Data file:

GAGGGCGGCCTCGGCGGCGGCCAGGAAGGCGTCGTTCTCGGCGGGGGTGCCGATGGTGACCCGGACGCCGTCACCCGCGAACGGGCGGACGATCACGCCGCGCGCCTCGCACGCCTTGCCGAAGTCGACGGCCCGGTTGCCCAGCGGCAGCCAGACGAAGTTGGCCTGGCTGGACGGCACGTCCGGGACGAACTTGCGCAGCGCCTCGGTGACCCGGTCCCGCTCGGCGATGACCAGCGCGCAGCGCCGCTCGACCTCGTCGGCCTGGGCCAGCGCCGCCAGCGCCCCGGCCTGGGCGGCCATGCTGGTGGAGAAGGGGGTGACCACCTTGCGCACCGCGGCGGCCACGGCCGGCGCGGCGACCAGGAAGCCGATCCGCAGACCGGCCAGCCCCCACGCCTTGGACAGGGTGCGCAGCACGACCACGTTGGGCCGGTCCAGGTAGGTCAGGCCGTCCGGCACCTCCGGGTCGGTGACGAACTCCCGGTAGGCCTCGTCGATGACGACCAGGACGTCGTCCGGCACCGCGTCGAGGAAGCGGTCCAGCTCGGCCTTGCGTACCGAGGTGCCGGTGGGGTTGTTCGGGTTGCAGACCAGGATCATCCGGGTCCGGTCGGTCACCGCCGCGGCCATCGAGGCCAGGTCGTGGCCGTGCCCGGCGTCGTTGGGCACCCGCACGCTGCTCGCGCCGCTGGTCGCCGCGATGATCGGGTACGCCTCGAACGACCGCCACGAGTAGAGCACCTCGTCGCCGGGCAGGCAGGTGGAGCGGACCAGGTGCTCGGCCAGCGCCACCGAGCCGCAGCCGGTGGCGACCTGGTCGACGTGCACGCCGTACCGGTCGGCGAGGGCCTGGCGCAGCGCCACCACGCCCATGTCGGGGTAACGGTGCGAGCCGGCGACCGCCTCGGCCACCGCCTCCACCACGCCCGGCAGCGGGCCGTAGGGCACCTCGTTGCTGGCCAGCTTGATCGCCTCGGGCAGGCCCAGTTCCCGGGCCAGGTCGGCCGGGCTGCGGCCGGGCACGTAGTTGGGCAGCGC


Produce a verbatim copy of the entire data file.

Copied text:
GAGGGCGGCCTCGGCGGCGGCCAGGAAGGCGTCGTTCTCGGCGGGGGTGCCGATGGTGACCCGGACGCCGTCACCCGCGAACGGGCGGACGATCACGCCGCGCGCCTCGCACGCCTTGCCGAAGTCGACGGCCCGGTTGCCCAGCGGCAGCCAGACGAAGTTGGCCTGGCTGGACGGCACGTCCGGGACGAACTTGCGCAGCGCCTCGGTGACCCGGTCCCGCTCGGCGATGACCAGCGCGCAGCGCCGCTCGACCTCGTCGGCCTGGGCCAGCGCCGCCAGCGCCCCGGCCTGGGCGGCCATGCTGGTGGAGAAGGGGGTGACCACCTTGCGCACCGCGGCGGCCACGGCCGGCGCGGCGACCAGGAAGCCGATCCGCAGACCGGCCAGCCCCCACGCCTTGGACAGGGTGCGCAGCACGACCACGTTGGGCCGGTCCAGGTAGGTCAGGCCGTCCGGCACCTCCGGGTCGGTGACGAACTCCCGGTAGGCCTCGTCGATGACGACCAGGACGTCGTCCGGCACCGCGTCGAGGAAGCGGTCCAGCTCGGCCTTGCGTACCGAGGTGCCGGTGGGGTTGTTCGGGTTGCAGACCAGGATCATCCGGGTCCGGTCGGTCACCGCCGCGGCCATCGAGGCCAGGTCGTGGCCGTGCCCGGCGTCGTTGGGCACCCGCACGCTGCTCGCGCCGCTGGTCGCCGCGATGATCGGGTACGCCTCGAACGACCGCCACGAGTAGAGCACCTCGTCGCCGGGCAGGCAGGTGGAGCGGACCAGGTGCTCGGCCAGCGCCACCGAGCCGCAGCCGGTGGCGACCTGGTCGACGTGCACGCCGTACCGGTCGGCGAGGGCCTGGCGCAGCGCCACCACGCCCATGTCGGGGTAACGGTGCGAGCCGGCGACCGCCTCGGCCACCGCCTCCACCACGCCCGGCAGCGGGCCGTAGGGCACCTCGTTGCTGGCCAGCTTGATCGCCTCGGGCAGGCCCAGTTCCCGGGCCAGGTCGGCCGGGCTGCGGCCGGGCACGTAGTTGGGCAGCGC